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Five Signs of Colorectal Cancer You Shouldn’t Ignore – Even if You're a Younger Adult
Mar 1, 2024
With March being Colorectal Cancer Awareness Month, the American Cancer Society urges the public to be watchful for common signs and symptoms of the disease and understand your risk.

ATLANTA, March 1, 2024 — In the recent Cancer Facts & Figures 2024 report from the American Cancer Society (ACS), researchers revealed a stark increase in colorectal cancer (CRC) incidence among Americans under the age of 55. In fact, in just two decades, CRC has moved up from being the fourth leading cause of cancer death in people under 50, to first in men and second in women. For Colorectal Cancer Awareness Month, the ACS urges people to be on the lookout for five of the top potential warning signs of CRC:

  • A change in bowel habits such as diarrhea, constipation, or narrowing of the stool that lasts more than a few days
  • Blood present in the stool or the toilet
  • Abdominal pain or cramping
  • Unexplained, sudden weight loss
  • Fatigue that does not go away or that keeps coming back

“Many symptoms of colorectal cancer can appear similar to symptoms brought about by other issues, such as infection, hemorrhoids, or irritable bowel syndrome, said Dr. Laura Makaroff, senior vice president, cancer prevention and early detection at the American Cancer Society. “It’s critical to speak with your doctor and get checked if you are experiencing any of the symptoms above.”

Reducing your risk:

Most CRCs develop from colon polyps. Getting regular screening tests is one of the most powerful tools for preventing CRC because it can find polyps that can be removed before they turn into cancer. Currently, only about 20% of individuals age 45-59 receive CRC screenings. The ACS recommends people at average risk start regular screening at age 45. Several test options are available for CRC screening, including stool-based at-home tests and visual exams such as a colonoscopy. “Those who have a family history of CRC or who have family members who have had adenomatous polyps (the kind of polyps that can become cancer) are also linked to a higher risk of CRC,” Makaroff adds. “Individuals with a family history or genetic predisposition should begin screening before age 45 years to reduce risk.”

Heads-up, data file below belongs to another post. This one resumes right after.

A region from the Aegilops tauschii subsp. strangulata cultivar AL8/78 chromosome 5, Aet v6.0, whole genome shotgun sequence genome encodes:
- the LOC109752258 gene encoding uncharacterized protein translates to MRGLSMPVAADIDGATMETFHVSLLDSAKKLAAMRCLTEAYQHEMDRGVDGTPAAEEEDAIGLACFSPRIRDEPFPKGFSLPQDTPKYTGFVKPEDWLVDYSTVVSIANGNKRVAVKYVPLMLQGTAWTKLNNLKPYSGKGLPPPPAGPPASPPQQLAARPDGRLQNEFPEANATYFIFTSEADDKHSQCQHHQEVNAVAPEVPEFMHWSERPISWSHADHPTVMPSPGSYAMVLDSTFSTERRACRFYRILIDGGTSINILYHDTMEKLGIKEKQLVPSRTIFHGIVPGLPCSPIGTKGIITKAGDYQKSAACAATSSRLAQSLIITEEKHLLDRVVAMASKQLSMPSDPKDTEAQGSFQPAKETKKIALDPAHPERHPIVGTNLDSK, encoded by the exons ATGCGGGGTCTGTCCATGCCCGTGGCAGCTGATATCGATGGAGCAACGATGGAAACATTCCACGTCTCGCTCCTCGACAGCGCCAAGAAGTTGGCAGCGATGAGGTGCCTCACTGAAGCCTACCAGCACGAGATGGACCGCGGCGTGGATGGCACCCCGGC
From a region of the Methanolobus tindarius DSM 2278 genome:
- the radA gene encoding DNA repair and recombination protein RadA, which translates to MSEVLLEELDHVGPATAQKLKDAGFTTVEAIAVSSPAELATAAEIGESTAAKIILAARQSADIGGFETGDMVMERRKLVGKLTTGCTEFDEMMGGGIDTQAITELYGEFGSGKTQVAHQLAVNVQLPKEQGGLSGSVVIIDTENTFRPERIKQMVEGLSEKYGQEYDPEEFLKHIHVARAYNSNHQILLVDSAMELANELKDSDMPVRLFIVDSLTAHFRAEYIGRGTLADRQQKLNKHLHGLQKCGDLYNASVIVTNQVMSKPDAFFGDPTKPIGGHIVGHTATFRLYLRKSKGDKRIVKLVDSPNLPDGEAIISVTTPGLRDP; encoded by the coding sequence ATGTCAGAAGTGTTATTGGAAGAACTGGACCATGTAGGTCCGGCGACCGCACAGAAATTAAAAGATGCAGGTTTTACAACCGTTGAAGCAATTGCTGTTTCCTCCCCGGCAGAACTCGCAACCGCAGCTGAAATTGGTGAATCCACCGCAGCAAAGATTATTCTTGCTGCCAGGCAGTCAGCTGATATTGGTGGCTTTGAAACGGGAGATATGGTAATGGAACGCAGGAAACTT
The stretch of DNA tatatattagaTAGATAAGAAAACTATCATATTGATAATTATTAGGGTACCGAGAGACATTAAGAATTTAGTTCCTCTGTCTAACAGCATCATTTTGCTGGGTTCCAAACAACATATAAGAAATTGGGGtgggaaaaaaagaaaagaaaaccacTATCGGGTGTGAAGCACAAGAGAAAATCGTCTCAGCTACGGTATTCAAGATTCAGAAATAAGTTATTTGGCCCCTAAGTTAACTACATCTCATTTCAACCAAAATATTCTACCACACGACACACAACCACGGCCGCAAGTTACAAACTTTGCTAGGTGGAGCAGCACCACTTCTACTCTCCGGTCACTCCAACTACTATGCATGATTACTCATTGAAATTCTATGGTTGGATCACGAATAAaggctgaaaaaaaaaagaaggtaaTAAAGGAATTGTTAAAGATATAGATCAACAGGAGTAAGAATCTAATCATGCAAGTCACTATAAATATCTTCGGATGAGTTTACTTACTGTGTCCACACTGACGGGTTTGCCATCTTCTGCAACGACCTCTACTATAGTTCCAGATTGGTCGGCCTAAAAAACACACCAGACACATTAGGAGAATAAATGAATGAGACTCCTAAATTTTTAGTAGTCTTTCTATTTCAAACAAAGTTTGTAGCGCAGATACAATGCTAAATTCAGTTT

Several lifestyle factors such as body weight, physical activity, diet, and alcohol and tobacco use can also play a role in your risk for CRC:

  • Weight: Maintaining a healthy weight may help lower your risk, as being overweight or obese increases the risk of colorectal cancer for both men and women.
  • Physical activity: Engaging in regular exercise and increasing the overall amount and intensity of your physical activity can lower the risk of colorectal cancer.
  • Diet: Studies have shown that diets high in vegetables, fruits, and whole grains, and low in red and processed meats, likely lower CRC risk. Several studies have also found higher risk of CRC with increased alcohol intake, specifically in men.
  • Smoking: Long-term smoking has been shown to lead to an increased risk of colorectal cancer.

The ACS and the Colorectal Cancer Alliance (Alliance) are joining forces on Your Colon is 45  - an initiative aimed at promoting colorectal cancer screening for individuals aged 45 and above. Visit for resources on colorectal cancer prevention, including a personalized screening quiz, a doctor locator, and an e-card to remind friends and loved ones to get screened.

For more information on CRC detection and diagnosis, visit

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About the American Cancer Society
The American Cancer Society is a leading cancer-fighting organization with a vision to end cancer as we know it, for everyone. For more than 100 years, we have been improving the lives of people with cancer and their families as the only organization combating cancer through advocacy, research, and patient support. We are committed to ensuring everyone has an opportunity to prevent, detect, treat, and survive cancer. To learn more, visit or call our 24/7 helpline at 1-800-227-2345. Connect with us on Facebook, Twitter, and Instagram.

For further information: American Cancer Society,